(Maybe I should turn this concept of ‘life’s too short…’ into a series...)
Here’s what a morning pages entry looks like, as written in a Traveler’s Notebook:
For those of you that can’t read my chicken scratch, here’s what the entry says:
*Note: Copied over from a brand new morning pages journal vol. 9, personal journal vol. 11, dated 10.29.2019
This is the start of a brand new notebook after stopping prematurely on the previous one. It was a Muji notebook, and while not appreciated [think I was trying to say I appreciated it], it definitely did not feel good to write in. The lines were too close together and the paper quality was slick, non-adherent, and would smudge a lot of ink.
So, after years of soul-searching with a short trip to the mountains, I decided to call it. Officially. The previous morning pages stops early and I get to use this one. I used two of these notebooks originally last year and enjoyed the freedom and the page size. A couple hundred words down and I’m off to the races without feeling like I’m doing a huge journal entry.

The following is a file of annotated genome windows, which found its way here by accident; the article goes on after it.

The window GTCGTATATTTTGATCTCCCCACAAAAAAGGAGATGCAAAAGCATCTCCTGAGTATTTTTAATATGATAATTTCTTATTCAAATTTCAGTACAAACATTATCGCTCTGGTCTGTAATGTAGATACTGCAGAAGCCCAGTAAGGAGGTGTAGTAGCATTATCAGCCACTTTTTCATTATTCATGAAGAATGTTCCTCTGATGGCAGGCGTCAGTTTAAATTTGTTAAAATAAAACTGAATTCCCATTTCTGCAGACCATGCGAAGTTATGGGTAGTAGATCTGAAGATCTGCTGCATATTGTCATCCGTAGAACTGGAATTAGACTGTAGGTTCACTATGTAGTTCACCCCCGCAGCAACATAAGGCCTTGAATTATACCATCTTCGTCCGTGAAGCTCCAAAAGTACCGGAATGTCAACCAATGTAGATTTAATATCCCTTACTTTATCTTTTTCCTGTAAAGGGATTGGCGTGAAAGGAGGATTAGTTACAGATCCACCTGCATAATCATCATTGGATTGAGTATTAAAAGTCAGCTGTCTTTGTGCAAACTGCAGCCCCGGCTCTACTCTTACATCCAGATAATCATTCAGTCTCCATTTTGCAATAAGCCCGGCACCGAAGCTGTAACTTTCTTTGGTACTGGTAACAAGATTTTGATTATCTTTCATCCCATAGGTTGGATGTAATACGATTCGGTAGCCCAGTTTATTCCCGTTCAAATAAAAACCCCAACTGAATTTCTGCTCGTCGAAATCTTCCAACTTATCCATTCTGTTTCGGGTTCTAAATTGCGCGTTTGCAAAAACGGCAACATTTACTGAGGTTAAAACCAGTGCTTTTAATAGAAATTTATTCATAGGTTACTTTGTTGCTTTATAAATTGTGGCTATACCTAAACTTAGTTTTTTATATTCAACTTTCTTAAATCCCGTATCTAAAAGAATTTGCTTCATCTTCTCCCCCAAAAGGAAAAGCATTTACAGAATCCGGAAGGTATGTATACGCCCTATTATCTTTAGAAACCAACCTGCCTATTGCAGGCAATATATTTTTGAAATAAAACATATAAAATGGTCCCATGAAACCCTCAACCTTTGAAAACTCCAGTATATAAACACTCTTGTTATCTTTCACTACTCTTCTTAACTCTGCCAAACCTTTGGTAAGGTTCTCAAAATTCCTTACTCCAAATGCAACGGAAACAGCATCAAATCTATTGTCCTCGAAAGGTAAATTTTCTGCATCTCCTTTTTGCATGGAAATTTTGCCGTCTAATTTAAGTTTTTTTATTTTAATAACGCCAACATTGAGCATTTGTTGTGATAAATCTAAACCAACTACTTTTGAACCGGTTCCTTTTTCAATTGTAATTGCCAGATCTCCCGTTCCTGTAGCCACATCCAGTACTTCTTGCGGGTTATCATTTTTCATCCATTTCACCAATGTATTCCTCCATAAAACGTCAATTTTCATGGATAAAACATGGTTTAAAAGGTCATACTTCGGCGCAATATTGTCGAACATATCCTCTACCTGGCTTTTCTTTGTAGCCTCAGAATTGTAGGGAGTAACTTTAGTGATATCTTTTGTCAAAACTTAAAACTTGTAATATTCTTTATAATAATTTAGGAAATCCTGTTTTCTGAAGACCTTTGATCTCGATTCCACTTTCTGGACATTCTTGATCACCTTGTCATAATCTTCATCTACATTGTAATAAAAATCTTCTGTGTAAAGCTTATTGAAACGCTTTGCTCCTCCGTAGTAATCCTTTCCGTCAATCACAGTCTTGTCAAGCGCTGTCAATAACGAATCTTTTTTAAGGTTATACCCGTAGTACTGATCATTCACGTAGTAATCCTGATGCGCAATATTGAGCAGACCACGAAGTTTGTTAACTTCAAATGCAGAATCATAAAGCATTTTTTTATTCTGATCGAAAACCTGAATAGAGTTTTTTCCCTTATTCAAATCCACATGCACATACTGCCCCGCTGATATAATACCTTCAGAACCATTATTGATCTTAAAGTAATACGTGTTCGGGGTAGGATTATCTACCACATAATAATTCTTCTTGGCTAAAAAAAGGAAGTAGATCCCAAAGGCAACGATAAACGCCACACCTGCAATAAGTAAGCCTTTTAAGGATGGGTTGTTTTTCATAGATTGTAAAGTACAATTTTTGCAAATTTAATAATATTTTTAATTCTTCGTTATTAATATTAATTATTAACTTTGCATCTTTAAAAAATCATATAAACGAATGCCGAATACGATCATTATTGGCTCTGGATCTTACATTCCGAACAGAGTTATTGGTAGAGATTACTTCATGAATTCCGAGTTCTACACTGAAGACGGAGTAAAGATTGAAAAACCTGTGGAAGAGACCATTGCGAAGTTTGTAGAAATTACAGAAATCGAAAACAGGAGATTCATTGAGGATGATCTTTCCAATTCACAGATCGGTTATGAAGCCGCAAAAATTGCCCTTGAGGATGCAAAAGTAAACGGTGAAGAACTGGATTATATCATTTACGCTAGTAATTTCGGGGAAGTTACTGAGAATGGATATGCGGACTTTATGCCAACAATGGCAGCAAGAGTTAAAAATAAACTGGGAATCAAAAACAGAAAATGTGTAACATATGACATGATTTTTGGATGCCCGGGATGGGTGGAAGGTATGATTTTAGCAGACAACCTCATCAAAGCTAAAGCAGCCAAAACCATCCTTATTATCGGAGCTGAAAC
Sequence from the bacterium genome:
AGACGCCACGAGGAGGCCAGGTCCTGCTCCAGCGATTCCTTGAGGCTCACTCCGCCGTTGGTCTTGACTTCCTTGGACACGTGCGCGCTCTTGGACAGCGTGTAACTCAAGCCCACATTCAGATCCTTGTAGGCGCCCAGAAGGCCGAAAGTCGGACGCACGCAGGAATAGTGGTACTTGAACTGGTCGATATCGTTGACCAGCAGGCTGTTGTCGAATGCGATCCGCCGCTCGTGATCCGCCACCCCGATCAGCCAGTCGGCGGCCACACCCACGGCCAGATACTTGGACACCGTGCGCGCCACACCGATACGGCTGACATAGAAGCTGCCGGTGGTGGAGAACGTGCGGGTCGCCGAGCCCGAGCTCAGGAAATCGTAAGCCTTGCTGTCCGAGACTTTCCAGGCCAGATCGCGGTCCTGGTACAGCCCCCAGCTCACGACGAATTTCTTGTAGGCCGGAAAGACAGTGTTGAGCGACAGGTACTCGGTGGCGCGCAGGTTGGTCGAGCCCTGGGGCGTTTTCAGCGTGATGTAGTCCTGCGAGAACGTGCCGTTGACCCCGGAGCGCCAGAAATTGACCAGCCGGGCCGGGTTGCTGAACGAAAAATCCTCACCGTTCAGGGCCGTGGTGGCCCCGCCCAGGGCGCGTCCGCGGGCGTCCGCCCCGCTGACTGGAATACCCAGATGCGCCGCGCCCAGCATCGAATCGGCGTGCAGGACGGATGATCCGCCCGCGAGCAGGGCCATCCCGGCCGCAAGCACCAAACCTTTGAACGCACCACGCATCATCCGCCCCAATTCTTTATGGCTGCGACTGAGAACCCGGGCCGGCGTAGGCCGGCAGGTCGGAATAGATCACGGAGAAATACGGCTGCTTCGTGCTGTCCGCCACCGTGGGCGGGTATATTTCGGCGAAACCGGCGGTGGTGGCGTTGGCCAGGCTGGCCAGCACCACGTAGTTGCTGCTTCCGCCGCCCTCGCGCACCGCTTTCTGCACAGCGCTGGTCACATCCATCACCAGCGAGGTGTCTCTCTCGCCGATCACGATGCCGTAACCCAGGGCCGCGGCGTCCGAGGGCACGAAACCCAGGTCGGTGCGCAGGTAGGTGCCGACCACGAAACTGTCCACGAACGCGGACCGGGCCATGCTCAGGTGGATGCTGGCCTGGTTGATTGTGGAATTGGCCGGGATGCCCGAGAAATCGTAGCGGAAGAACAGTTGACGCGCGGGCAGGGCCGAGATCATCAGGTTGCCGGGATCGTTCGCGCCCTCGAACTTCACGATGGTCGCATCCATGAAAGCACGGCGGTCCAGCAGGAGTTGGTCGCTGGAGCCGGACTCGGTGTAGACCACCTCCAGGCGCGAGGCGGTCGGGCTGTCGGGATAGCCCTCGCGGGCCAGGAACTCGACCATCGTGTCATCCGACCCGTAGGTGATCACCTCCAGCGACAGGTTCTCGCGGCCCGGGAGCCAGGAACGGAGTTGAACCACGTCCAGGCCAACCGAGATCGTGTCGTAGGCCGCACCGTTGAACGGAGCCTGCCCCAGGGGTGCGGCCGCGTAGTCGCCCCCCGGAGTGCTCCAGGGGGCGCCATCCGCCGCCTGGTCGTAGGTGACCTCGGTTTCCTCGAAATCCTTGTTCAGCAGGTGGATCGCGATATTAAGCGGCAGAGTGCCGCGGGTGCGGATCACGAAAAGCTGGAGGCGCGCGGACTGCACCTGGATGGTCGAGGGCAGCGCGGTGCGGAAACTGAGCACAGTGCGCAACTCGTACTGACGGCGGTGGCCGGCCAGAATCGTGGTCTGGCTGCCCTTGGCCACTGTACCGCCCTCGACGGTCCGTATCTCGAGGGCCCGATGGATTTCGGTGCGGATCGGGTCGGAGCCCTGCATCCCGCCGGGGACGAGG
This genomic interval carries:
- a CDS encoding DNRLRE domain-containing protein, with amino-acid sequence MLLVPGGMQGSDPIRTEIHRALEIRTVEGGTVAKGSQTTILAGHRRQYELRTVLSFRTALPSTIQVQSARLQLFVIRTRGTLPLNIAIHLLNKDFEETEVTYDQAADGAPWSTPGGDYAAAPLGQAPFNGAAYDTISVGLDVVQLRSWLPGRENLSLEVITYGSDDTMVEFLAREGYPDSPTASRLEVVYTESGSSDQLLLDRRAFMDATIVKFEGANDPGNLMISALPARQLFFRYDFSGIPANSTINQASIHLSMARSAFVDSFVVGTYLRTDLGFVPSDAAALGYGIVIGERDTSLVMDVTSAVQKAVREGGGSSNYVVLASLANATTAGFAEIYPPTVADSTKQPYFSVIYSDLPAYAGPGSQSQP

According to the Medium post I got this idea [morning pages] from, shared by Warren Ellis I believe (so it’s a three-person chain), as written by Julian Simpson:
…so I started writing on an A4 pad. Don’t. It’s too much. It felt like homework and by the time I’d scribbled three sides of A4 the last thing I wanted to do was write anything else.
So, while I’ll try and not take offense at the whole “homework” dig, that makes perfect sense for how I’m feeling/felt.
Any creative exploit, not related to the actual technical side of being a creative (managing finances, etc.) that feels restrictive or constraining, like your whole life is being trapped, shall be discarded. Most of your life, at least for me, is already a set list of rules, meeting times, and due dates.
It’s nice to have some freedom and to be able to write without worrying about crossing over the line like some neurotic fireshow.
TLDR What I’m trying to get at is rules for a creative are important. In fact, I go so far as to say they are critical for our success. Without them we fall victim to the winds of lost thought and loose schedules.
But don’t be restrictive with yourself in the area of creation. If you’re not liking the pencil you’re using, toss it. If you don’t like the canvas you’ve started on, trash it. Start again. Do and work with what brings the best out of you.
All this to not feel guilty about leaving a notebook 2/3 empty.
Thanks for reading,
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